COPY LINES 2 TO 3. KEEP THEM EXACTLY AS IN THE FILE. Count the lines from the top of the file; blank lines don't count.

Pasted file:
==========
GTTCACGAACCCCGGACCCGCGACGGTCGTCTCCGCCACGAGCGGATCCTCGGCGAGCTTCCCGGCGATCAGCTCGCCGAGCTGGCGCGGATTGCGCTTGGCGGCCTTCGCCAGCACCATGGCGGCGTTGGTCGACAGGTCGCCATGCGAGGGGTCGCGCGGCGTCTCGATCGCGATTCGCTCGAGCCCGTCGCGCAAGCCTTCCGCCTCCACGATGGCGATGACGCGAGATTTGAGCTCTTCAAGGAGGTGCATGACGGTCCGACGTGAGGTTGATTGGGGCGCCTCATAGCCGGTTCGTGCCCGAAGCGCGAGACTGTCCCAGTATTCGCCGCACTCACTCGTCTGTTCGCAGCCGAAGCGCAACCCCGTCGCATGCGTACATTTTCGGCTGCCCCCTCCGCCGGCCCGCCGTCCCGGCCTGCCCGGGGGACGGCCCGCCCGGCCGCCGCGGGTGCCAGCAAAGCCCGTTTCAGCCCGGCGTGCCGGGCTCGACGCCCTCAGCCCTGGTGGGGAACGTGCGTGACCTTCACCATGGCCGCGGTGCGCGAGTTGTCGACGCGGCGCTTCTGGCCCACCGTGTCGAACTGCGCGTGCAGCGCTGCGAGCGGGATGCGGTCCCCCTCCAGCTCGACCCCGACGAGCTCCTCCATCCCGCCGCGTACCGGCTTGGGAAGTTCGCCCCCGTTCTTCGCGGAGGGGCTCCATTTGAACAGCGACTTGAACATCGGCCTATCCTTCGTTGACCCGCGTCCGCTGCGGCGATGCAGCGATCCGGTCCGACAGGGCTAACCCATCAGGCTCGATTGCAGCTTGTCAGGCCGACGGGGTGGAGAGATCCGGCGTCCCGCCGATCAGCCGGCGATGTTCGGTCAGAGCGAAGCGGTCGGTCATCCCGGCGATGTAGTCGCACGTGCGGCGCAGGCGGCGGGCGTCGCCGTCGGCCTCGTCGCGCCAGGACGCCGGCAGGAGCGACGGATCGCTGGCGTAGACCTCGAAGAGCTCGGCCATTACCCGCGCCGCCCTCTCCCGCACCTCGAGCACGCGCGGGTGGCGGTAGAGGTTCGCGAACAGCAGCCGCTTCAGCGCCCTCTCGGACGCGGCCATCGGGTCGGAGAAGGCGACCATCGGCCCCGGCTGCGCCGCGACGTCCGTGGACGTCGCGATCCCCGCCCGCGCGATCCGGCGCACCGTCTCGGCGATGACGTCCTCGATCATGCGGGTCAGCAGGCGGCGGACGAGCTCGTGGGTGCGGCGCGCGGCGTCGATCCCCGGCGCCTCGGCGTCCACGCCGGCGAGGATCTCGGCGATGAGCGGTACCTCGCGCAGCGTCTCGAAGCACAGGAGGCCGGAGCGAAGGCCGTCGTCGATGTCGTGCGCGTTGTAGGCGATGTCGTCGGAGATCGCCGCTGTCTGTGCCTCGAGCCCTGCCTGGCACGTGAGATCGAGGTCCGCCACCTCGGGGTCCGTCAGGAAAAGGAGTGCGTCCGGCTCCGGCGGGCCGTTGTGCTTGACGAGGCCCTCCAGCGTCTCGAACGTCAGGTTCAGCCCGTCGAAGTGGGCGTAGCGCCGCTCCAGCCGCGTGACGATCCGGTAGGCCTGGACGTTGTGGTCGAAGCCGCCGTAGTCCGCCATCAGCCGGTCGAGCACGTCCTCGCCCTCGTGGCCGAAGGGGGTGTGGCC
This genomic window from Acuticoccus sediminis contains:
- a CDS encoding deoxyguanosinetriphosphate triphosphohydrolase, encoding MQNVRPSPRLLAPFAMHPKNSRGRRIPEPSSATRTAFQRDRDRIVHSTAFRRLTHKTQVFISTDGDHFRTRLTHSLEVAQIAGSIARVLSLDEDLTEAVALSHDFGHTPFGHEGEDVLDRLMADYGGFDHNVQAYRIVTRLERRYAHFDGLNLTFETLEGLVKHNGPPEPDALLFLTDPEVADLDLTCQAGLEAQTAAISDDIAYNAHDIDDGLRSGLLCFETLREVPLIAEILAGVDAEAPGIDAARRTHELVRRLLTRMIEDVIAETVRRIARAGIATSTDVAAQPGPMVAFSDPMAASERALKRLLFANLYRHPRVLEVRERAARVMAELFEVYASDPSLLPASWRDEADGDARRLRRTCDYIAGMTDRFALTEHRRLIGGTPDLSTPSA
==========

This genomic window from Acuticoccus sediminis contains:
- a CDS encoding deoxyguanosinetriphosphate triphosphohydrolase, encoding MQNVRPSPRLLAPFAMHPKNSRGRRIPEPSSATRTAFQRDRDRIVHSTAFRRLTHKTQVFISTDGDHFRTRLTHSLEVAQIAGSIARVLSLDEDLTEAVALSHDFGHTPFGHEGEDVLDRLMADYGGFDHNVQAYRIVTRLERRYAHFDGLNLTFETLEGLVKHNGPPEPDALLFLTDPEVADLDLTCQAGLEAQTAAISDDIAYNAHDIDDGLRSGLLCFETLREVPLIAEILAGVDAEAPGIDAARRTHELVRRLLTRMIEDVIAETVRRIARAGIATSTDVAAQPGPMVAFSDPMAASERALKRLLFANLYRHPRVLEVRERAARVMAELFEVYASDPSLLPASWRDEADGDARRLRRTCDYIAGMTDRFALTEHRRLIGGTPDLSTPSA